DETROIT (Reuters) – Michigan, a battleground state that will help determine who wins the U.S. presidential election, is still counting “tens of thousands” of ballots according to a top state official and emotions were running high in Detroit, where poll watchers were barred from the counting room on Wednesday afternoon.
Republican President Donald Trump narrowly won Michigan in 2016 but late on Wednesday, CNN, Edison Research and Fox News declared Democratic challenger Joe Biden won the state. Trump has made clear he will fight to challenge the results there.
“We know that tens of thousands of ballots are still outstanding and need to be tabulated” in Detroit, Grand Rapids, Flint, Kalamazoo and other cities, Secretary of State Jocelyn Benson said in a Wednesday morning news conference.
She said the outstanding vote count was just over 100,000, with most being absentee ballots.
With 99% of the vote counted, Biden held a lead of just over 60,000 votes, according to the Detroit Free Press.
Benson told the news conference she was confident the state’s election process could withstand a legal challenge. Nevertheless, Trump’s campaign later filed a lawsuit seeking to stop the count in Michigan, asserting it had not been allowed to observe the opening of ballots.
Emotions were running high on Wednesday afternoon in downtown Detroit, where city election officials blocked about 30 people, mostly Republicans, from entering the vote-counting hall at TCF Center due to capacity restrictions to fight the spread of COVID-19.
Democrats said they had also been barred, and one poll worker told Reuters Republicans were “trying to slow down and obstruct the counting.”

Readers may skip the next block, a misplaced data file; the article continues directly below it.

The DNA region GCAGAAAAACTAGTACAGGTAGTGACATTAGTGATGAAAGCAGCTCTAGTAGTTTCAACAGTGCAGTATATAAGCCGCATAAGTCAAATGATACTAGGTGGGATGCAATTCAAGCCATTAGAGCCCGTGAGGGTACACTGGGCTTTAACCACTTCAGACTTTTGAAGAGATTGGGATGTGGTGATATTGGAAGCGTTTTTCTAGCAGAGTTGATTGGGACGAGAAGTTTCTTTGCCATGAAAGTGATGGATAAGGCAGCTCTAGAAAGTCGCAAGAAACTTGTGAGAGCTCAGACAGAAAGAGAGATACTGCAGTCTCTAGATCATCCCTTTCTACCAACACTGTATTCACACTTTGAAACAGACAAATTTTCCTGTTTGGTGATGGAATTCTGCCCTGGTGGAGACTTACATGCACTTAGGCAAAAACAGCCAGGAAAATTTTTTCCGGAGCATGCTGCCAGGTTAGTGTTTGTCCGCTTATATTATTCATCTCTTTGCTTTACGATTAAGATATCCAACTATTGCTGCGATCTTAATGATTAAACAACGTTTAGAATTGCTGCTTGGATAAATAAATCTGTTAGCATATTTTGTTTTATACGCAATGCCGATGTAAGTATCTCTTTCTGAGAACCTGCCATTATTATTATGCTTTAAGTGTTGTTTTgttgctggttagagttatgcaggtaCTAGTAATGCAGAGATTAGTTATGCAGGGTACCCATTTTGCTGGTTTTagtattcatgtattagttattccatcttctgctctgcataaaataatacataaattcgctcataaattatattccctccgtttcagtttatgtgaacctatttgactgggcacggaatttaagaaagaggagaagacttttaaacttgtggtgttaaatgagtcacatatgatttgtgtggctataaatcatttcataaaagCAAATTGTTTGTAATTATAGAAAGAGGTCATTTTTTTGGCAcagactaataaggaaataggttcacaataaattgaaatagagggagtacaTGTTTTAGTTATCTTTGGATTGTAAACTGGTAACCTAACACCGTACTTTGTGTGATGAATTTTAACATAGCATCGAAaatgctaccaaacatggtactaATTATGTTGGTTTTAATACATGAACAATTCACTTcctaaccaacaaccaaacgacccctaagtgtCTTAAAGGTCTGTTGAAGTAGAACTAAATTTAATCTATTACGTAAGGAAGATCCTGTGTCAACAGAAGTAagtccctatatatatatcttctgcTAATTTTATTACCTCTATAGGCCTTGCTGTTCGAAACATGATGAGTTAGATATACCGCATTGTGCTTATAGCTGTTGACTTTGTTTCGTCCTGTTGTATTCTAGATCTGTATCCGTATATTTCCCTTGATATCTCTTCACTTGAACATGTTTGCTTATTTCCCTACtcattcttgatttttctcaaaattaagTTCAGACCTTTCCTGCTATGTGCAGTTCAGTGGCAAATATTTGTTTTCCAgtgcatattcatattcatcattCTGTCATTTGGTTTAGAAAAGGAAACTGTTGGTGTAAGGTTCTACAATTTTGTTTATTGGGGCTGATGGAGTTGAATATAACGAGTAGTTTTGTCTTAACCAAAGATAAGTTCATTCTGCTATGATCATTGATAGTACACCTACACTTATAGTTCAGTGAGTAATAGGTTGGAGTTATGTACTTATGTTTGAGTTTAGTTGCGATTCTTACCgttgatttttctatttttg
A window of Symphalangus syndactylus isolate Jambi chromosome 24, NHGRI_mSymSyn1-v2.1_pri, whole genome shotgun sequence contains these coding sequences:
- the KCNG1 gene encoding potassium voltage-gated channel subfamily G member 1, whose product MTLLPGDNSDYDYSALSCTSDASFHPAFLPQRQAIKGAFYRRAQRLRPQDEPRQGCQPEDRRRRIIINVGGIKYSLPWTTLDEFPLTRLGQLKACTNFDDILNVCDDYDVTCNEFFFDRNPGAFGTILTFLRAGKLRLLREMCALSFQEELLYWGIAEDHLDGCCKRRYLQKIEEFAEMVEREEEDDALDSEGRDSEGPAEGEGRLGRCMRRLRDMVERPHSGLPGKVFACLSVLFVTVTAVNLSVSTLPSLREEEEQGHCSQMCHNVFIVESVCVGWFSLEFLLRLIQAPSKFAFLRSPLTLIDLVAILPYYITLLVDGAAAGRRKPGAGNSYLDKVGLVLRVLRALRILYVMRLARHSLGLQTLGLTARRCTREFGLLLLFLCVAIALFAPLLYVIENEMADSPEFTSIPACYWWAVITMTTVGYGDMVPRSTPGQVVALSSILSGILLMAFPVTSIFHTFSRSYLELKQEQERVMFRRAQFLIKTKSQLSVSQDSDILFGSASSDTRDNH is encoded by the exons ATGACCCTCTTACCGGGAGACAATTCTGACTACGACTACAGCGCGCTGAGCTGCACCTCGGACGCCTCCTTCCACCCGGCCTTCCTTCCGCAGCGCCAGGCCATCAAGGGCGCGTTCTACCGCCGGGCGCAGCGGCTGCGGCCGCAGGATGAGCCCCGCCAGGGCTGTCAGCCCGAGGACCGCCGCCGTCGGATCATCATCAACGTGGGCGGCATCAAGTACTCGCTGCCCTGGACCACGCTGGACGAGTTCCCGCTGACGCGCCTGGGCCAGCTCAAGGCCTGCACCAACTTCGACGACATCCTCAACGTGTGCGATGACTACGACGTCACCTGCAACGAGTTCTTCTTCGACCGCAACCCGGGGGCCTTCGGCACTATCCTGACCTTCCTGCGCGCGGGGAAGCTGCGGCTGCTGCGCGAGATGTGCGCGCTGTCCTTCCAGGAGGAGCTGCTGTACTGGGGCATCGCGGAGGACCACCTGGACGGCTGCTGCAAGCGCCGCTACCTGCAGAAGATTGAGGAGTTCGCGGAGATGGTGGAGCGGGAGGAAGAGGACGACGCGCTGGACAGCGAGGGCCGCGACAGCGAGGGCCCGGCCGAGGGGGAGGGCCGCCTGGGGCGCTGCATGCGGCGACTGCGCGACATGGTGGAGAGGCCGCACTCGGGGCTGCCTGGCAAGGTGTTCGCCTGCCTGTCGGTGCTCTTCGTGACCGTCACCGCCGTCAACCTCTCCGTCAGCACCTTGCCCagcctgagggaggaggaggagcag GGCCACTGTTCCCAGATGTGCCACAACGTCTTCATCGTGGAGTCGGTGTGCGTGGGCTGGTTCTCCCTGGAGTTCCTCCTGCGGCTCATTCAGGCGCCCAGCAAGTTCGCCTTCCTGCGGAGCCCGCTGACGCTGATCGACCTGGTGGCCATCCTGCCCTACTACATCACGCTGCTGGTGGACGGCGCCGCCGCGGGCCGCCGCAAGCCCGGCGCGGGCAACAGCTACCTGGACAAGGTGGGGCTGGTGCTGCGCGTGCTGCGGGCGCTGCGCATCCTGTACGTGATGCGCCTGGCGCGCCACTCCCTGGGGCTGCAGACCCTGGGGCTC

Detroit police were called to enforce the decision and some of those barred from the hall grew agitated when poll officials blocked the windows with pizza boxes and cardboard to prevent challengers from viewing inside.
Many stood outside the hall voicing their protest and singing “God Bless America,” while a second group of Republican election challengers who had been denied entry gathered in a prayer circle outside the convention center and also chanted “Stop the vote” and “Stop the count.”
Greg King of the Trump campaign said the problem arose when people left for lunch and did not sign out, so when they returned it created the appearance of too many people in the room.
A Democratic poll observer, Liz Linkewitz, said she and other Democrats had been barred as well and it was not a partisan issue.
“I’m very upset,” said Sherman Rogers, 53, a Republican who was among those barred from entering.
A city election commissioner later came out and explained that controlling the number of people in the room was necessary to protect against the coronavirus and there were still poll challengers from all parties in the hall. He left after people kept shouting over him.
Benson earlier said she was optimistic the majority of ballots cast on or before Election Day will be tabulated in an unofficial count by the end of the day.
“The number of outstanding ballots is still greater than the margin of difference in many races,” Benson said. “Our goal is to ensure that we are being transparent, but also fully accurate.”
Reporting by Pak Yiu, Deborah Gembara, Michael Martina, Rebecca Cook and Ben Klayman in Detroit, and Rajesh Kumar Singh in Chicago; Editing by Chizu Nomiyama, Jonathan Oatis and David Gregorio